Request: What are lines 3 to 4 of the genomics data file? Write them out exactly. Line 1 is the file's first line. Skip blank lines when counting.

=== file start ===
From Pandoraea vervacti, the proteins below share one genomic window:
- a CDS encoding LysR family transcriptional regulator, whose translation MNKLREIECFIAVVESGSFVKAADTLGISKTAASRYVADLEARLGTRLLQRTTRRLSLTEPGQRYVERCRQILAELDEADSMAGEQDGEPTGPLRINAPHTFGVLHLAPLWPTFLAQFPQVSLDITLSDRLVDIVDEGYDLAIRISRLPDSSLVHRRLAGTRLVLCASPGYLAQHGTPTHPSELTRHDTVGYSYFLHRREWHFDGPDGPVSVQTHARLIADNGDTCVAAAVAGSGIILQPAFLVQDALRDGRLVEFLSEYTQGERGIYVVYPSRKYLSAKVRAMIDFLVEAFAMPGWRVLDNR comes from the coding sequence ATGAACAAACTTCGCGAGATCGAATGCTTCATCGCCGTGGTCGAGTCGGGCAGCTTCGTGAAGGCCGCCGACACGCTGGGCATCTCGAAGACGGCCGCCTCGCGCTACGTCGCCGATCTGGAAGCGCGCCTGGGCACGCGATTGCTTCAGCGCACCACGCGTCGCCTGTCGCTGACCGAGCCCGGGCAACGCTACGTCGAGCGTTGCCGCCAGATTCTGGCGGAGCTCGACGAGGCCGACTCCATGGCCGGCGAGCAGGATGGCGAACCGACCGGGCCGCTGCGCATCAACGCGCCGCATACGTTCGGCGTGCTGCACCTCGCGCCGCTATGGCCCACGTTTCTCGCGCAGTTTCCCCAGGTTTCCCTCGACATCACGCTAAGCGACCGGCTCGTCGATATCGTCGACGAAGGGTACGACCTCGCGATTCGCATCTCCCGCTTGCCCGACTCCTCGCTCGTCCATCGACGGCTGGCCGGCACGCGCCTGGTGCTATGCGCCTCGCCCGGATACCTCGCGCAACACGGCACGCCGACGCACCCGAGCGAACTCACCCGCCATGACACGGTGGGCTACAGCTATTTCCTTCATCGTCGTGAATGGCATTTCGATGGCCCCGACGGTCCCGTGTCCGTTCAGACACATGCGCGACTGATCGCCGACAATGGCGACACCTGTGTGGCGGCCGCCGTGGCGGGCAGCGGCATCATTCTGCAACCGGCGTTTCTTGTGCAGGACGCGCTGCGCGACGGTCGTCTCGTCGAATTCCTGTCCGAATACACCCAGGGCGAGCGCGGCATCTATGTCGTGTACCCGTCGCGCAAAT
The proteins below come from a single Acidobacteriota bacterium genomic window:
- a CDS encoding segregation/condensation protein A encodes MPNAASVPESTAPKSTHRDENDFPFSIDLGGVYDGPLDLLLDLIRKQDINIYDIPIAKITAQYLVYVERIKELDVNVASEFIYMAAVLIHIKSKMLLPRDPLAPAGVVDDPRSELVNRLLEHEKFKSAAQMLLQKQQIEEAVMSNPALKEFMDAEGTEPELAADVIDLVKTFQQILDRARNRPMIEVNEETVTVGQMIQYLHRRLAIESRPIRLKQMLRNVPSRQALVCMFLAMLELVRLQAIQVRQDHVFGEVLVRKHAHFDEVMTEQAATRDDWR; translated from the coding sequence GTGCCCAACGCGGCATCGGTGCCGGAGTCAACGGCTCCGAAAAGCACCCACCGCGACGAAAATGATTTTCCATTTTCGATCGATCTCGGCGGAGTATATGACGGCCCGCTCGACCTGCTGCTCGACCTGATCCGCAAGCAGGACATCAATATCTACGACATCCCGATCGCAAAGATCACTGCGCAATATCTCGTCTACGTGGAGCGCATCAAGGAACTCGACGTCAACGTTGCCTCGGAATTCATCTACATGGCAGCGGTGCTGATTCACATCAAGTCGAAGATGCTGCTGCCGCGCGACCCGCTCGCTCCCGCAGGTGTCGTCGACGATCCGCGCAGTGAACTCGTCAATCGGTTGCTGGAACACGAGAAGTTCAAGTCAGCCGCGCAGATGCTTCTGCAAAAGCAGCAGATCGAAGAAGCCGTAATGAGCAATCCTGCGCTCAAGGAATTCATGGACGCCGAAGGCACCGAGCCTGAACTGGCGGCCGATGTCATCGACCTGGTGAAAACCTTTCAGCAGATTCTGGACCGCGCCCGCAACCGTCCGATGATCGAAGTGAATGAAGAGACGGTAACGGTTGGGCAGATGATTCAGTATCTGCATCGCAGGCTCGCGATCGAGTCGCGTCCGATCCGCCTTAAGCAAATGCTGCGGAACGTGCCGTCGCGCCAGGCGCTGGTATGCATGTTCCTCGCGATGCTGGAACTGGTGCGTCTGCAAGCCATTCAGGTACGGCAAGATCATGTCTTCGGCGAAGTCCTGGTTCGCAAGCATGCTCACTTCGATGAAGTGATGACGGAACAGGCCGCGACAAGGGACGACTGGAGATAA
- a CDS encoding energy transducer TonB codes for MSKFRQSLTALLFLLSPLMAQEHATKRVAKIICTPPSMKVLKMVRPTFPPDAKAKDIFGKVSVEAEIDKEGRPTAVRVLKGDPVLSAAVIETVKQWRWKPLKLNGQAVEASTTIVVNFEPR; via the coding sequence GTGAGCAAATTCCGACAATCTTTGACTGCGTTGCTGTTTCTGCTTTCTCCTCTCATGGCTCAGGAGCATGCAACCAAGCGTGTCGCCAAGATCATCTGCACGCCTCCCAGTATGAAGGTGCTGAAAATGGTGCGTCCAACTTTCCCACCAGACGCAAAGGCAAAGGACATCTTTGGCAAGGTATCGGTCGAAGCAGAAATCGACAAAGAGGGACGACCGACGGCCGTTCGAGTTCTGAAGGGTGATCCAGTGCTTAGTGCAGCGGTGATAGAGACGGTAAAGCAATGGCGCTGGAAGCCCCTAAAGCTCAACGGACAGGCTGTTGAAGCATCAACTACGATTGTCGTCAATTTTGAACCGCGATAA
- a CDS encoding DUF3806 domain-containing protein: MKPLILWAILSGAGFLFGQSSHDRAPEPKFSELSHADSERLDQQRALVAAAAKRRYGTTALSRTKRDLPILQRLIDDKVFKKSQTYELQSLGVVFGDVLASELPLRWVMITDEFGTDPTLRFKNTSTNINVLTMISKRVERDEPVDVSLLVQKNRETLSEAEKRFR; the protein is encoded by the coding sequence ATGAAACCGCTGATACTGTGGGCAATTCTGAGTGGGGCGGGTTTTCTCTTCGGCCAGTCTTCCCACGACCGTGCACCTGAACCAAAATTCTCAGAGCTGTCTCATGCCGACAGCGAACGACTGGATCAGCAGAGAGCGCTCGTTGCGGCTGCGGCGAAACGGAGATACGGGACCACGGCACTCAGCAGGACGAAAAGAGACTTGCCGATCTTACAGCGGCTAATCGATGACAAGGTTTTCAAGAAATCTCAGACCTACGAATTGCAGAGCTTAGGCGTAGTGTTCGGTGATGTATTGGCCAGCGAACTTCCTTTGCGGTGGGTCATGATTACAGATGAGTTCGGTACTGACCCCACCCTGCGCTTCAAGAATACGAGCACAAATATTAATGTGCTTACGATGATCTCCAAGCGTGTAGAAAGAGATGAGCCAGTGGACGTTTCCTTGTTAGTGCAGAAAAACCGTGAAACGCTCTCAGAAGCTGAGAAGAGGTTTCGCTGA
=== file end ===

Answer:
The proteins below come from a single Acidobacteriota bacterium genomic window:
- a CDS encoding segregation/condensation protein A encodes MPNAASVPESTAPKSTHRDENDFPFSIDLGGVYDGPLDLLLDLIRKQDINIYDIPIAKITAQYLVYVERIKELDVNVASEFIYMAAVLIHIKSKMLLPRDPLAPAGVVDDPRSELVNRLLEHEKFKSAAQMLLQKQQIEEAVMSNPALKEFMDAEGTEPELAADVIDLVKTFQQILDRARNRPMIEVNEETVTVGQMIQYLHRRLAIESRPIRLKQMLRNVPSRQALVCMFLAMLELVRLQAIQVRQDHVFGEVLVRKHAHFDEVMTEQAATRDDWR; translated from the coding sequence GTGCCCAACGCGGCATCGGTGCCGGAGTCAACGGCTCCGAAAAGCACCCACCGCGACGAAAATGATTTTCCATTTTCGATCGATCTCGGCGGAGTATATGACGGCCCGCTCGACCTGCTGCTCGACCTGATCCGCAAGCAGGACATCAATATCTACGACATCCCGATCGCAAAGATCACTGCGCAATATCTCGTCTACGTGGAGCGCATCAAGGAACTCGACGTCAACGTTGCCTCGGAATTCATCTACATGGCAGCGGTGCTGATTCACATCAAGTCGAAGATGCTGCTGCCGCGCGACCCGCTCGCTCCCGCAGGTGTCGTCGACGATCCGCGCAGTGAACTCGTCAATCGGTTGCTGGAACACGAGAAGTTCAAGTCAGCCGCGCAGATGCTTCTGCAAAAGCAGCAGATCGAAGAAGCCGTAATGAGCAATCCTGCGCTCAAGGAATTCATGGACGCCGAAGGCACCGAGCCTGAACTGGCGGCCGATGTCATCGACCTGGTGAAAACCTTTCAGCAGATTCTGGACCGCGCCCGCAACCGTCCGATGATCGAAGTGAATGAAGAGACGGTAACGGTTGGGCAGATGATTCAGTATCTGCATCGCAGGCTCGCGATCGAGTCGCGTCCGATCCGCCTTAAGCAAATGCTGCGGAACGTGCCGTCGCGCCAGGCGCTGGTATGCATGTTCCTCGCGATGCTGGAACTGGTGCGTCTGCAAGCCATTCAGGTACGGCAAGATCATGTCTTCGGCGAAGTCCTGGTTCGCAAGCATGCTCACTTCGATGAAGTGATGACGGAACAGGCCGCGACAAGGGACGACTGGAGATAA